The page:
I seem to have this knack: I pick up a new technology, and the very first thing I try to do with it goes beyond what the technology is capable of. It happens time and time again.
I’m using XSLT today. (It’s not the first time I used XSLT, but it’s the first time in a while, and I recall something similar happening the first time, too.) And I spent over an hour thinking, “There’s got to be a way to do this.
I finally went to the XSLT 2.0 Requirements document, and sure enough, what I want to do is in there … as an option that the working group may want to consider. *sigh*.
I’ve seen a lot of people worrying lately about how fair, equitable, accurate, or helpful Google’s page rankings are. Dave is puzzled that he has an unreasonably high ranking when you search for “Dave”, and likewise an unreasonably low ranking when you search for “weblog”.
Come on, people. Google’s ranking system is based on heuristics, and sometimes those heuristics will give good results, sometimes bad. Google is a huge improvement on what went before, but the difference is just that their heuristics are better (and, incidentally, much more expensive to calculate).
Furthermore: it has to be that way. Given the weak semantics of HTML, the different ways of writing and structuring web pages, and the very different things that different people think are important, there’s no “one true way”; heuristic ranking is the only thing that makes sense.
Of course, I watched the new Two Towers trailer today, just like every other Tolkien fan. And I really like what I saw.
But I noticed something I’ve noticed before, in trailers and in the full-length films. The title sequences jitter on the screen as though they were filmed by a guy sitting in a theater with a camcorder. (OK, maybe it’s not that bad, but it’s noticeable.)
Effects groups can do motion-controlled shots with live action, miniatures, matte paintings, and CG elements all merged on screen, moving seamlessly together. (For that matter, there was a translucent overlay at the bottom of the frame throughout the trailer, and it was rock solid.) Why can’t they generate title sequences the same way?
Saturday I was sitting in a talk next to PragDave, and had to boot my PowerBook (for some reason it had shut down instead of going to sleep after my talk). I took the opportunity to show him one of my favorite silly OSX features. When you type the wrong password into the login panel, it doesn’t give you a message or anything. Instead, the login panel just shakes rapidly from side to side, as though your Mac is vehemently shaking its head at you.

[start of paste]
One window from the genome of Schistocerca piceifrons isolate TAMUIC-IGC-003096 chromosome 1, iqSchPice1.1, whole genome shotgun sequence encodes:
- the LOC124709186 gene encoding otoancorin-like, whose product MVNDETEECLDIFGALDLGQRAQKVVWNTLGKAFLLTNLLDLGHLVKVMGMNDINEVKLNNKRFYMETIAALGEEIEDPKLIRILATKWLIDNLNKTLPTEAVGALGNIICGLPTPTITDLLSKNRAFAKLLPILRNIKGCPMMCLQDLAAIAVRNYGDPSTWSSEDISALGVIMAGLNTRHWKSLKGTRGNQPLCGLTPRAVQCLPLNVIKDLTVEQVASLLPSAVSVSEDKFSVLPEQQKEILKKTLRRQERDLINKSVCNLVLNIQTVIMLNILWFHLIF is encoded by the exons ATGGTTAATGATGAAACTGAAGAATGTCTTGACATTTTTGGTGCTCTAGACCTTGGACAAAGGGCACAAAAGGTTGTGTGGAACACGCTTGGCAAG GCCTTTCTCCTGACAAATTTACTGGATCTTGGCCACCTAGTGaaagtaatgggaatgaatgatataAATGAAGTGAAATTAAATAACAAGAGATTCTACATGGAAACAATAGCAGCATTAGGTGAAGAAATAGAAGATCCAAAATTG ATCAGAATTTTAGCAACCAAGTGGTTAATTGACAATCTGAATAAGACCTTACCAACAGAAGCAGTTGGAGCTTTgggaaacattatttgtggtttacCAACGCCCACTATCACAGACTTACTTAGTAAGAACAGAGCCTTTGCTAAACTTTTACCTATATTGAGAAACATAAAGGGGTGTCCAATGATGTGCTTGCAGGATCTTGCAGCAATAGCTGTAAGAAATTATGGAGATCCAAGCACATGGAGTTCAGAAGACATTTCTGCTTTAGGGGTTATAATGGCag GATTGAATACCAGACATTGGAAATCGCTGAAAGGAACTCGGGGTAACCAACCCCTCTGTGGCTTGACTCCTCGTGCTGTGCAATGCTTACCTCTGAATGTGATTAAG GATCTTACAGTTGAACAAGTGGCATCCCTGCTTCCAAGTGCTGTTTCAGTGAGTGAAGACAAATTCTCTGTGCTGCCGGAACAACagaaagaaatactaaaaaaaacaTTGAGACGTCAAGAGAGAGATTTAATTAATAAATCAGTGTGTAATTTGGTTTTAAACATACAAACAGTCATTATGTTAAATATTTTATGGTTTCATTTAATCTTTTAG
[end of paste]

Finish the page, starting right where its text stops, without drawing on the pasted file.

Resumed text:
Dave was most amused. :-)
I’ve found a little pet project to work on. It’s an itch of my own that I want to scratch, but I can’t predict how much time I’ll have to devote to it over the long term, so my best bet is open source: release early, release often, and get other developers interested in helping.
After sitting around discussing the idea Friday night in the sitting room of the suite at RMSS, I started playing with ideas on Saturday, using Cocoa. With an example at hand, I wrote the world’s most rudimentary version of one component I’ll need: a simple line-drawing editor. So far it’s been quite easy.
Last night, in about 30 minutes, I duplicated in Java what I’d already done in Cocoa. (I’m not trying to make a point about productivity in Java vs. Objective C … I’m a Java expert who’s just learning Cocoa, and I had already written the app once, so the second try was bound to be faster.) The Java version is cleaner in some ways than the Cocoa version, but messier in others. The Cocoa version is slightly faster, but you have to get a lot of elements in the drawing before you notice a slowdown even in the Java version (and my repaint strategy in both versions is incredibly naive, so there’s a lot of room for optimization). In short: in terms of performance and ease of development, neither Java nor Cocoa seems to offer a compelling advantage. Even memory management is a wash: Cocoa will probably deliver better perceived performance due to the lack of GC pauses, but at the cost of increased development and debugging headaches.
So my thoughts are moving toward platform popularity. I don’t particularly care how widely used the app becomes; it’s my own itch, after all. But I am interested in attracting developers to help. For that purpose, Java seems like the best choice.
For a while, at least, I’ll continue developing these two versions side-by-side. But before long, I’ll have to make a choice. And right now I’m leaning toward Java.